Demonstrating this type of program to administrators will enable facilities professionals to establish a process that is innovative and capable of delivering performance improvements that were previously not possible.
John Tillotson is vice president and principal, and Melissa Cain is regional manager and principal, at Phigenics LLC, Naperville, Ill. They can be reached at firstname.lastname@example.org and email@example.com.
Benchmarking boiler system performance
Many of the best practices for benchmarking cooling water system performance apply to steam boiler systems as well.
Health facilities professionals should start with the big picture and establish goals for economic benefits, environmental benefits and social benefits. They should discuss these goals with the organization's leadership team, again making sure the goals are in alignment with the big picture and leadership has bought into the plan.
Next, facilities professionals should determine whether they have a standard performance specification for steam boiler treatment and management across the organization's portfolio of boiler plants. They will want one specification that covers them all.
The American Society of Mechanical Engineers (ASME) guidelines for water quality in modern industrial boilers contained in "Section VII — Recommended Guidelines for the Care of Power Boilers" of the ASME Boiler and Pressure Vessel Code can be used as a general framework. It is also a good idea to work with a third-party expert to help develop a specification that meets the unique needs of the health care system.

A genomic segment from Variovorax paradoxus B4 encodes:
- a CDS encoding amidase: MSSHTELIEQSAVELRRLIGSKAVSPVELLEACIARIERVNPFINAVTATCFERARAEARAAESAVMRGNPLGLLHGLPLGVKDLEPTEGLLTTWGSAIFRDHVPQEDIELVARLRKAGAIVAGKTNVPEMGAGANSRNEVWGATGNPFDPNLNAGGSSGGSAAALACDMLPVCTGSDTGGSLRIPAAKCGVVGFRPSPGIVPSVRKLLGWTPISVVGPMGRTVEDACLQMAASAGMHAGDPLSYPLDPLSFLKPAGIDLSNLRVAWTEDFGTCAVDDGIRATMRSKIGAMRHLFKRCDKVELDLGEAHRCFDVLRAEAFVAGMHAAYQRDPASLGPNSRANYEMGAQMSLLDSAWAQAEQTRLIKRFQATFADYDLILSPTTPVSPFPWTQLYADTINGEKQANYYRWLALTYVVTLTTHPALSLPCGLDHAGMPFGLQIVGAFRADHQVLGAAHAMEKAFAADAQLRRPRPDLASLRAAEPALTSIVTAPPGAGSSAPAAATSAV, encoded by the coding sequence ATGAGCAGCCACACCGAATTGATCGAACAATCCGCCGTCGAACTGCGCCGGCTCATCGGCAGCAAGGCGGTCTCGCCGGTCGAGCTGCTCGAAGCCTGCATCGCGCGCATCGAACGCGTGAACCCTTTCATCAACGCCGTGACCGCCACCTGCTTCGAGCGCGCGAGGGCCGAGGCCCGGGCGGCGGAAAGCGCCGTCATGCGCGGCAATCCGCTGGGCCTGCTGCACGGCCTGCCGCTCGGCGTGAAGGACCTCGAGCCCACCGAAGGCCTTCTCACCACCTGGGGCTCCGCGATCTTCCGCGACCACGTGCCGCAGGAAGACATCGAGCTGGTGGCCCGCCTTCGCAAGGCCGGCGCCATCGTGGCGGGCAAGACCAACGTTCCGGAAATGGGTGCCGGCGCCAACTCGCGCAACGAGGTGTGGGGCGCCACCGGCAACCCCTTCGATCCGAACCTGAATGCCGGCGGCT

Some of the more common and relatively simple key performance indicators may include cycles of concentration, feedwater iron, make-up water hardness, calcium-to-magnesium mineral balance, unscheduled shutdowns due to scaling or fouling, acid washings due to scaling or fouling, and water treatment-use cost.
Health facilities professionals should follow the recommended benchmarking strategies of validation and verification listed in the accompanying main article.
Validation strategies should provide a quantitative method for confirming that the water treatment and management program is meeting defined specification requirements. For instance, a monthly or quarterly analysis of cycles of concentration may be required, based on silica levels and produced by a certified laboratory. This validation data can be used to compare against assumed cycles of concentration levels based on field tests at the boiler plant. Similarly, the calcium-to-magnesium balance can be analyzed in a lab to determine if the treatment program is preventing scale deposits successfully. Boiler inspections also serve as an important part of a validation strategy to determine if scale is present, how much and so forth.
Similarly, verification strategies for steam boiler systems should follow many of the same principles as the cooling water system strategies. Health facilities professionals should consider benchmarking cost metrics for each facility such as number of hospital beds, cost of purchased water, cost of discharged water, annual steam produced, annual make-up water consumed, annual water discharged, annual fuel expense and annual steam boiler water treatment expense.
From there, health facilities professionals are in position to benchmark steam boiler plants in a variety of ways, including cost of steam per hospital bed, cost for water treatment and other variables.